With an economic vision founded on the operation of a liberal and market-based economy, the NPP was absolutely clear on its relationship with the private sector. It underscored its intention to vigo¬¬¬rous¬ly promote the private sector by ensuring that “the 2001 budget aims at laying the founda¬tion for a robust economic growth with the private sector as the main agent for wealth creation, … prin¬¬cipal source of economic growth, the generator of employment opportunities, and the creator of the resources wherewithal for social progress”. The government consequently declared an era of “gol¬den age of business” with strong emphasis on private sector development. To give credence to its intentions it created a “Ministry for Private Sector Development” to ensure coordination of sec¬to¬ral efforts aimed at eliminating bureaucratic restrictions and impediments and to promote posi¬tive attitudes towards entrepreneurs. The results is a substantial improvement in Ghana’s global rank¬ing on the international index of “Ease of Doing Business” from 138 in 2001 to 87 in 2008 out of 178 countries to become the top reformer in Africa. The budget also announced the downward revision of marginal corporate tax rates from 35 percent to 30 percent for companies listed on the Ghana Stock Exchange and to 32.5 percent for unlisted companies and of income tax rates from 35 percent to 30 percent and 25 percent to 20 percent as well as widened income tax bands to enhance incentive to high performance to firms and workers. It also refocused the “…Divestiture Implementation Programme as a sign of the government’s strong commitment to the development of the private sector”. Subsequently barely 4 months on assumption of power the NPP government organised, on May 14-15, 2001, a National Economic Dialogue to seek consensus and active participation of the private sector in economic development of the country.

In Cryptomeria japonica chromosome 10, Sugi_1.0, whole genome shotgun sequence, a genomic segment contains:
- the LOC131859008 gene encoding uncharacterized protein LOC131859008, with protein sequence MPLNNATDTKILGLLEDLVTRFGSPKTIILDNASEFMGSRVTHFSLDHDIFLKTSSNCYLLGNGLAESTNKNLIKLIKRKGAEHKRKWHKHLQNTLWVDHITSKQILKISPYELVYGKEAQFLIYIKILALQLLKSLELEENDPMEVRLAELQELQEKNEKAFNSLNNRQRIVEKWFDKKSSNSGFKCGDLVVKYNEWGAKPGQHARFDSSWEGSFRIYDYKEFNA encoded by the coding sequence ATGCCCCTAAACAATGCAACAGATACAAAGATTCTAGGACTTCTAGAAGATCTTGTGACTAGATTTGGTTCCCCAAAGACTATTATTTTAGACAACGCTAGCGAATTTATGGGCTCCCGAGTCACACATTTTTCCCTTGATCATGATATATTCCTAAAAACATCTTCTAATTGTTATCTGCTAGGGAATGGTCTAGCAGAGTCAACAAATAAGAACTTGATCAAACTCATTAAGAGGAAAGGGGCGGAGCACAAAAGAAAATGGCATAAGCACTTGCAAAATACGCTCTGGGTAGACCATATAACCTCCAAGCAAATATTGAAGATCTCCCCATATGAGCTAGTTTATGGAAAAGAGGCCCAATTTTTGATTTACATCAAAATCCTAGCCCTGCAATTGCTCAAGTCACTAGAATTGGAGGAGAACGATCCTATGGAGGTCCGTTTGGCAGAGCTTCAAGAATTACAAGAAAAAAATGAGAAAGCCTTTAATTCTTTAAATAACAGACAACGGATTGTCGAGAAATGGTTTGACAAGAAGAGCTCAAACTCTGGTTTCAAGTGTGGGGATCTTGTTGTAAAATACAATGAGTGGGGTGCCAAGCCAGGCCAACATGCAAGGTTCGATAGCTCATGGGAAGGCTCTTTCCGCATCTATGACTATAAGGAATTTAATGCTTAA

It discerns from the above that, even though the economic outcomes of the 2000 and 2008 election years bear several similarities, the policy frameworks for macro¬economic stability and growth of the respective governments that assumed the reigns of political power differ quite substantially. In 2001 the NPP adopted a macroeconomic stabilization course backed by a clear reflationary action frame¬work which used the private sector as the catalyst for accelerated growth. In 2009, however, the NDC appears to adopt a macroeconomic stabilization course, which seems deflationary in growth orientation and lacks internal consistency to sustain the recent rising socio-economic gains in Ghana.

Kojo Appiah-Kubi (PhD) Published in Daily Graphic